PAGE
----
Which of these was a precursor to the modern sciences of chemistry and pharmacology?
Apothecary is one term for a medical professional who formulates and dispenses materia medica to physicians, surgeons, and patients. The modern pharmacist (also colloquially referred to as a chemist in British English) has taken over this role. In some languages and regions, the word "apothecary" is still used to refer to a retail pharmacy or a pharmacist who owns one. Apothecaries' investigation of herbal and chemical ingredients was a precursor to the modern sciences of chemistry and pharmacology.
In addition to dispensing herbs and medicine, the apothecary offered general medical advice and a range of services that are now performed by other specialist practitioners, such as surgeons and obstetricians. Apothecary shops sold ingredients and the medicines they prepared wholesale to other medical practitioners, as well as dispensing them to patients. In the seventeenth century England, they also controlled the trade of tobacco which was imported as a medicine.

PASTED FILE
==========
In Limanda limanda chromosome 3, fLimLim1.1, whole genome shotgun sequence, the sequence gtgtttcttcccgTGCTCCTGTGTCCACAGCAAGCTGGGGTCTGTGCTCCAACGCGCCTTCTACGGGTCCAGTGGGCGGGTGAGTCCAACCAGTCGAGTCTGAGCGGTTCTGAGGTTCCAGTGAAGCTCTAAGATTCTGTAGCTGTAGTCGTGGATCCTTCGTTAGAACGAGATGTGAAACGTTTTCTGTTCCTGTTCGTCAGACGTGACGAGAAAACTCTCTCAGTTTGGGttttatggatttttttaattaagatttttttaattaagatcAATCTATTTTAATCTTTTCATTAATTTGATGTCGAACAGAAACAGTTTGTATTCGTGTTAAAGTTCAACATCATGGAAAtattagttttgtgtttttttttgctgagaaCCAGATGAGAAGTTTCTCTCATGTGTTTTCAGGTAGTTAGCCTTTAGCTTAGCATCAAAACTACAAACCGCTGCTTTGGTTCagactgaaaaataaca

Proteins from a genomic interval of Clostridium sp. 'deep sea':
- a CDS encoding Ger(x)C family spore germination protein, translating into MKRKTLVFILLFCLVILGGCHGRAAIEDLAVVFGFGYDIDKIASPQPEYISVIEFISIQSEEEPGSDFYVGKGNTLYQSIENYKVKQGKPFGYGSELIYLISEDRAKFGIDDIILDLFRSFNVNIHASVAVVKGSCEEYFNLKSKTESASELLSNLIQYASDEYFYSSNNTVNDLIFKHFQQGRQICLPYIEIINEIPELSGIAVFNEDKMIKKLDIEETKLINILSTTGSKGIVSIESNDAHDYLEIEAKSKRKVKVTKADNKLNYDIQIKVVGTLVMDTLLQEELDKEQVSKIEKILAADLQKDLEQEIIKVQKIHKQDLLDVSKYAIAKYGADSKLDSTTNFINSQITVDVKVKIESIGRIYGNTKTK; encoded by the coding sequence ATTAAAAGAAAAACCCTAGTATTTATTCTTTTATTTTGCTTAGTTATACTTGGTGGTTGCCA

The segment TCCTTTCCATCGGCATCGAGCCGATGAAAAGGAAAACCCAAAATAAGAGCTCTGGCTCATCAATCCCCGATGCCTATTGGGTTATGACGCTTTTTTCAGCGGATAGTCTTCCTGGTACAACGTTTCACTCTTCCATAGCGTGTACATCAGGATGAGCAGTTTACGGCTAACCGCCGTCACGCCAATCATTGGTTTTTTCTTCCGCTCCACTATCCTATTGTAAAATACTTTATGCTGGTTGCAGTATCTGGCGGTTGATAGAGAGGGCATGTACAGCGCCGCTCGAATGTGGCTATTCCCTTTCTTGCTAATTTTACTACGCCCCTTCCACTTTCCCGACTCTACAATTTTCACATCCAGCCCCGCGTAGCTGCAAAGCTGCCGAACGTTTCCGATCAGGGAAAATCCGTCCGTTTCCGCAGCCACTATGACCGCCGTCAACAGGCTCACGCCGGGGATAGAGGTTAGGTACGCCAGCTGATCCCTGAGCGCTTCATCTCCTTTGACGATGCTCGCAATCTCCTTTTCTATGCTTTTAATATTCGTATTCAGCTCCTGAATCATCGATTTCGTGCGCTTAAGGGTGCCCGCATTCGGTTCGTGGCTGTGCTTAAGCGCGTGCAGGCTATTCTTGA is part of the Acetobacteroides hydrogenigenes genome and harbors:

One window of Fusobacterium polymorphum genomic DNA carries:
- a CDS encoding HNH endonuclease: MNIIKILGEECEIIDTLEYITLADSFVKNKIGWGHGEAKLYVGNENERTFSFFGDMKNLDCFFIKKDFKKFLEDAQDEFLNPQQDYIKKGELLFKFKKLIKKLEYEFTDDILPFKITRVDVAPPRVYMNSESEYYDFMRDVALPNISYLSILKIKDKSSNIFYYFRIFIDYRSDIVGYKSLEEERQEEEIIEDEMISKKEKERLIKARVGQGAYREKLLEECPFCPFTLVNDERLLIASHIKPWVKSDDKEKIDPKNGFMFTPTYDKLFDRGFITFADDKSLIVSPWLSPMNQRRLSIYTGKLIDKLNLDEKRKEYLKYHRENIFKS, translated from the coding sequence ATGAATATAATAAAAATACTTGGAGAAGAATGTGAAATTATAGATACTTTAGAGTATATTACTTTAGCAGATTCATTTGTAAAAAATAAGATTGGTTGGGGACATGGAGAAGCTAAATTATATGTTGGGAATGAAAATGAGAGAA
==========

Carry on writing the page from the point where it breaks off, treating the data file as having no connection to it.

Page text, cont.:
Apothecary, as a profession, could date back to 2600 BCE to ancient Babylon, which provides one of the earliest records of the practice of the apothecary. Clay tablets were found with medical texts recording symptoms, the prescriptions, and the directions for compounding it.